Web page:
Scores of public meetings in over 40 of the state’s then-86 counties demanded an end to the war. Campaigning for re-election in 1864, Vance declared, “The great popular heart is not now and never has been in this war. It was a revolution of the politicians and not the people.” The notion that the Confederacy represents white North Carolina’s heritage is not historical but instead political.

Take the time to read the whole thing.

Environment, Legislature

DEQ had GenX info under Secretary Donald van der Vaart; under Michael Regan, delay attributed to scheduling conflicts

Donald van der Vaart, former Department of Environmental Quality secretary, was in charge when state officials first learned last fall there could be a problem with GenX in the Lower Cape Fear River. And the Cape Fear Public Utility Authority knew even earlier.

But not until June of this year, when the Star-News in Wilmington reviewed and reported on the study, did DEQ under the current administration begin to investigate the presence of GenX in drinking water.

According to a letter sent Aug. 14 from DEQ and the Health and Human Services department to  Sen. Bill Cook, and copied to the Senate and House leadership, in November 2016, “the previous administration” received a research report from the EPA and NC State University scientists regarding the Cape Fear watershed. This study, conducted in part by NC State professor Detlaf Knappe, showed GenX was present in the Lower Cape Fear and in untreated water at the Cape Fear utility. In 2013, the researchers found average levels of 631 parts per trillion of GenX in 37 samples of untreated water.

The Cape Fear Public Utility Authority received the same study in May 2016, according to the letter.

The letter was in response to communications sent last week from the Senate Republican Caucus. In that correspondence, lawmakers asked DEQ Secretary Michael Regan and Secretary of Health and Human Services Mandy Cohen a series of questions about Chemours and GenX. Lawmakers also requested a justification for their departments’ combined $2.5 million emergency appropriation.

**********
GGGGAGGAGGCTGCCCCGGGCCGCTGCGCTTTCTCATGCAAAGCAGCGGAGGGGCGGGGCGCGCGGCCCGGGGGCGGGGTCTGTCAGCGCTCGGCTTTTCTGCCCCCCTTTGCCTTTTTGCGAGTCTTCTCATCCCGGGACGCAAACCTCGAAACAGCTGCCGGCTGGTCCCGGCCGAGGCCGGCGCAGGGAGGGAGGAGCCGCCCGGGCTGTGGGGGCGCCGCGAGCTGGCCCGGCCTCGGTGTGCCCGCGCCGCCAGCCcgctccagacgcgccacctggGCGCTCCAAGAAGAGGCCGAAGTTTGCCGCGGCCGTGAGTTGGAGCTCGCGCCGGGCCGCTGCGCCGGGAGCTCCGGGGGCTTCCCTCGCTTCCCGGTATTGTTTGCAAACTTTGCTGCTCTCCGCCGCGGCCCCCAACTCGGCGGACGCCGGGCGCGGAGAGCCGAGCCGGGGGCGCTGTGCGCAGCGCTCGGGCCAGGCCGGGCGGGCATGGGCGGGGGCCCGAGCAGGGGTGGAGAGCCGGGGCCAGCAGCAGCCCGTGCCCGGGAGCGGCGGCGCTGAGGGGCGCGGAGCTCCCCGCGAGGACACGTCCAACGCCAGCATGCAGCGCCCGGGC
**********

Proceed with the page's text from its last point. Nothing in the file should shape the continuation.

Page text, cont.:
Lawmakers had set a deadline of Aug. 14, at 5 p.m. for Cohen and Regan to provide the information.

Jamie Kritzer, DEQ communications director, told NCPW that it’s unclear who at DEQ originally received the study last November. Kritzer said the reason the current administration didn’t act more quickly is because this past spring, several staff members from the Division of Water Resources had tried to meet with Knappe to better understand the study results, but scheduling conflicts prevented that meeting from happening.

But it appears neither Chemours nor GenX  rose to enough importance under van der Vaart to merit a mention in the transition documents provided to the new DEQ administration. (Transition documents are used to transfer institutional knowledge from one administration to another.)

However a different study by Knappe regarding another emerging, unregulated contaminant — 1,4 dioxane — does. Under the heading, “Special studies: 1,4-dioxane,” Jay Zimmerman, chief of the Division of Water Resources, notes that the presence of high levels of 1,4-dioxane in the Haw River “may be an indicator of things to come as previously unregulated emerging pollutants are studied.”

The chemical, used to stabilize solvents, is being discharged by industries upstream near Burlington and Greensboro. Zimmerman wrote that federal discharge permits would be modified to require additional sampling to “better isolate the issue.” He also wrote that “efforts to reduce sources will result in significant cost and potential loss of industry opportunities.”

A geologist, Zimmerman has been with DEQ since 1987. He managed the section overseeing groundwater protection and animal operations before van der Vaart promoted him to DWR head in 2015.

Read more

Environment, Governor Roy Cooper, Legislature